A Census in the Wilderness
One of the reasons that scholars cite for the Lord directing Moses to take a census is to show that his promise to Abraham about multiplying his descendants was not forgotten, but was being fulfilled. Though it is true that the Lord made such a promise to Abraham, the census here isn’t necessary to show this. Abraham’s descendants branched out in several directions, through both Isaac and Ishmael.
Further, the promise to Abraham was also inclusive of those who are spiritually his sons by faith. To brush up on that, take time to read Galatians 3. As far as Abraham is concerned in this regard, it was Isaac who was the son of promise, not Ishmael. And therefore, the list of physical descendants isn’t completely reflective of what is given in the census of Numbers Chapter 1.
The same is then true with Isaac. He was also given the promise of Abraham concerning many descendants, even as the stars of heaven. And again, like Abraham, there are physical descendants that are not of the line of promise, meaning those from his son Esau. So, some of them are sons of promise, and some of them are not. Therefore, the list of physical descendants from Isaac isn’t completely reflective of the lists given here in Numbers Chapter 1.
However, Jacob was also given the promise of Abraham and Isaac. But unlike them, his sons would all become sons who would share in the promise. They would be a unique group of people, known by his name, Israel. The promises made to Israel include what is seen in the census of Numbers Chapter 1.
As you can see, we need to carefully look over the entire panorama of what the Bible says in order to form our conclusions about a matter. If not, then unfounded claims can be made about spiritual blessings and the like. This is exactly what Islam has done. They claim their ancestry through Ishmael, and thus claim the blessings of Abraham. But this is a giant theological error. Each step of Scripture is a logical progression, intended to lead us to sound theology, and a proper understanding of why things are detailed the way they are in the Bible.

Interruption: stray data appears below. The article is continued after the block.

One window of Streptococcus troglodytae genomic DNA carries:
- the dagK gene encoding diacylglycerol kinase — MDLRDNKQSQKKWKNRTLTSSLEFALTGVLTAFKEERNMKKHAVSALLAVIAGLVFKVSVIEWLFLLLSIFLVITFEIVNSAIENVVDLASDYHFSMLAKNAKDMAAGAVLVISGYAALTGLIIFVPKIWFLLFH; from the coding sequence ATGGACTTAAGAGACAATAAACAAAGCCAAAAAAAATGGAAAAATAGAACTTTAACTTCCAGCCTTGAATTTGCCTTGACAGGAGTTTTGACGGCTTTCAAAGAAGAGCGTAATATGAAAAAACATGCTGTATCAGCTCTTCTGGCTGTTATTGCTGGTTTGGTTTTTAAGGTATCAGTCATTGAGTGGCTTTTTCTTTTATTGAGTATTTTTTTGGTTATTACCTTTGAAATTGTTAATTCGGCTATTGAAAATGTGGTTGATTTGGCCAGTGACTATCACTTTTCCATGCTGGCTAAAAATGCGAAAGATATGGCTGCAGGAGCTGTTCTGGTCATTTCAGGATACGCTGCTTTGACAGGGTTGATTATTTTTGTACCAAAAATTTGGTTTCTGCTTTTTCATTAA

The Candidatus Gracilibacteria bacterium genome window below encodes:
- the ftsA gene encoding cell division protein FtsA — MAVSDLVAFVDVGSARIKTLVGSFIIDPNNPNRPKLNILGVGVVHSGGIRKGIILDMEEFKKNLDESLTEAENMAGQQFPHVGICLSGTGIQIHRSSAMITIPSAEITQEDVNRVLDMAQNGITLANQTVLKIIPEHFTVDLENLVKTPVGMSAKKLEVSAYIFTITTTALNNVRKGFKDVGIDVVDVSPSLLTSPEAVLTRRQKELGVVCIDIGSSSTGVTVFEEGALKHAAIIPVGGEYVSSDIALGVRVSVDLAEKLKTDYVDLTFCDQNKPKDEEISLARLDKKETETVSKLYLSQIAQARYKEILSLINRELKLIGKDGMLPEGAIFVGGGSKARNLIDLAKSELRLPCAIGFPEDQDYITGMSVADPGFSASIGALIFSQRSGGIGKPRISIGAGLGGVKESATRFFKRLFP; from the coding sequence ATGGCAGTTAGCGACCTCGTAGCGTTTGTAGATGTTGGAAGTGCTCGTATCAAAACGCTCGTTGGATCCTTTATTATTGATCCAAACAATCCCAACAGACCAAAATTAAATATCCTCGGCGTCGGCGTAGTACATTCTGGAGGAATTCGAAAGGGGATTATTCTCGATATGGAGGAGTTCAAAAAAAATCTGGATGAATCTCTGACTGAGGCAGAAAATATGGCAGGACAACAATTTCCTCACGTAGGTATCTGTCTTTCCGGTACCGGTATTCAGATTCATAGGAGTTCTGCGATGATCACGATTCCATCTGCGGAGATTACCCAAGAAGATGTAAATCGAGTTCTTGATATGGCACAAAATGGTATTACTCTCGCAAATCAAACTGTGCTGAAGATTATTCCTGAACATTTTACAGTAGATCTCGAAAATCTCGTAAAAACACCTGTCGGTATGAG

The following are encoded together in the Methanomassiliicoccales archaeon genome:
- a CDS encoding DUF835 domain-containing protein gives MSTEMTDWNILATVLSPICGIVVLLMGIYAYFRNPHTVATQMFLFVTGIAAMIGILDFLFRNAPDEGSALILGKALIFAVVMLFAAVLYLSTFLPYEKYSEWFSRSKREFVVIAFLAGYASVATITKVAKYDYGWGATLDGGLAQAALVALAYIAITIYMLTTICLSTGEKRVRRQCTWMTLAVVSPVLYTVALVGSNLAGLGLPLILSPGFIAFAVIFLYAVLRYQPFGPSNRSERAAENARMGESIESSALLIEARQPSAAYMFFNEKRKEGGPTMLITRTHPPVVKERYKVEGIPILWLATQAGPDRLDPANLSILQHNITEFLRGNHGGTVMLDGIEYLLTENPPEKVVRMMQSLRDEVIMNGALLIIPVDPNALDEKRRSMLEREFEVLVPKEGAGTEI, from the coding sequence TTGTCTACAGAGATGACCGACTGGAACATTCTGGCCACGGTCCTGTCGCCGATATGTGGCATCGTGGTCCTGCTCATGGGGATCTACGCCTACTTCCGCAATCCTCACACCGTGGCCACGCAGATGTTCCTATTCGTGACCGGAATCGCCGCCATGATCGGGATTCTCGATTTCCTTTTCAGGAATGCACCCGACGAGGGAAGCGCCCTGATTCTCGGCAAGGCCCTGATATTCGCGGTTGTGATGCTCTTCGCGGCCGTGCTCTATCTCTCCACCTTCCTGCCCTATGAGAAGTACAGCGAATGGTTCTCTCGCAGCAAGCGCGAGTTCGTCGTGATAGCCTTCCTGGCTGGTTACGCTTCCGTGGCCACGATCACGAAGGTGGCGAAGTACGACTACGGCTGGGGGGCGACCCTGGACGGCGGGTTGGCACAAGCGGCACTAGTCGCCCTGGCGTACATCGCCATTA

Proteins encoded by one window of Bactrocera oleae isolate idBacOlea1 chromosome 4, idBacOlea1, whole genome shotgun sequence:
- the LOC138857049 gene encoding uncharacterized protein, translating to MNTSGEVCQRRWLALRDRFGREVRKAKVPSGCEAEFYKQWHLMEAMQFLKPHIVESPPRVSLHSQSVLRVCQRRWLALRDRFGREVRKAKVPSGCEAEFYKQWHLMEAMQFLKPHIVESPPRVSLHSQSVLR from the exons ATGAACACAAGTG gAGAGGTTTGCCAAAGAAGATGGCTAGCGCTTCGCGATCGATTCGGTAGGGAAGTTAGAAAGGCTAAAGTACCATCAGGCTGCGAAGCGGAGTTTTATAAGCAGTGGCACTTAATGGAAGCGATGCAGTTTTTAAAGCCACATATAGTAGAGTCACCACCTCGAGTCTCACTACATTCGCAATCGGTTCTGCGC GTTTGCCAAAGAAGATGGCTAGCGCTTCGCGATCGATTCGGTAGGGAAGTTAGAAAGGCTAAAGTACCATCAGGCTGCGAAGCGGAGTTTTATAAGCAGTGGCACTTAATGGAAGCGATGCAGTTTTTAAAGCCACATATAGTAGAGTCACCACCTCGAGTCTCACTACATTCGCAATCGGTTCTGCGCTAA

Text Verse: Then God appeared to Jacob again, when he came from Padan Aram, and blessed him. 10 And God said to him, “Your name is Jacob; your name shall not be called Jacob anymore, but Israel shall be your name.” So He called his name Israel. 11 Also God said to him: “I am God Almighty. Be fruitful and multiply; a nation and a company of nations shall proceed from you, and kings shall come from your body. 12 The land which I gave Abraham and Isaac I give to you; and to your descendants after you I give this land.” Genesis 35:9-12
So here we have the promise to Israel carefully, and meticulously recorded. We can know from Paul’s letters that we are sons of Abraham through faith, but just as the Muslims incorrectly make claims about their status, unfortunately people in the church do it all the time too. The promises to Abraham include a spiritual promise – that of faith, and also a physical line of people who are sons of promise, and who were to be given a land inheritance.
In the church, these set and clear lines are often obscured or even erased, and extremely poor theology is the result. There is never a time in the Bible that the Gentiles are called Israel. Though we may share in the commonwealth of Israel, we remain Gentiles, and no land promise is made to us. We have a heavenly inheritance awaiting us, not an earthly one.
It is the physical descendants of Abraham, Isaac, and Jacob, and who are called Israel collectively, who are now being gathered at the beginning of the book of Numbers for a census. It is this same group of people who will be detailed throughout the rest of the Old Testament, into the New Testament, and who have been in exile for the past two thousand years, but who have been returned to their land once again. Let us not make the error of placing ourselves into their story. We should be content to be included alongside of them in the great unfolding plan of God for the people of the world. A plan which Israel is being used for in order to reveal types and shadows as we continue on our journey, now in the book of Numbers. Great things are to be found here because it is an integral part of His superior word. And so let’s turn to that precious word once again and… May God speak to us through His word today and may His glorious name ever be praised.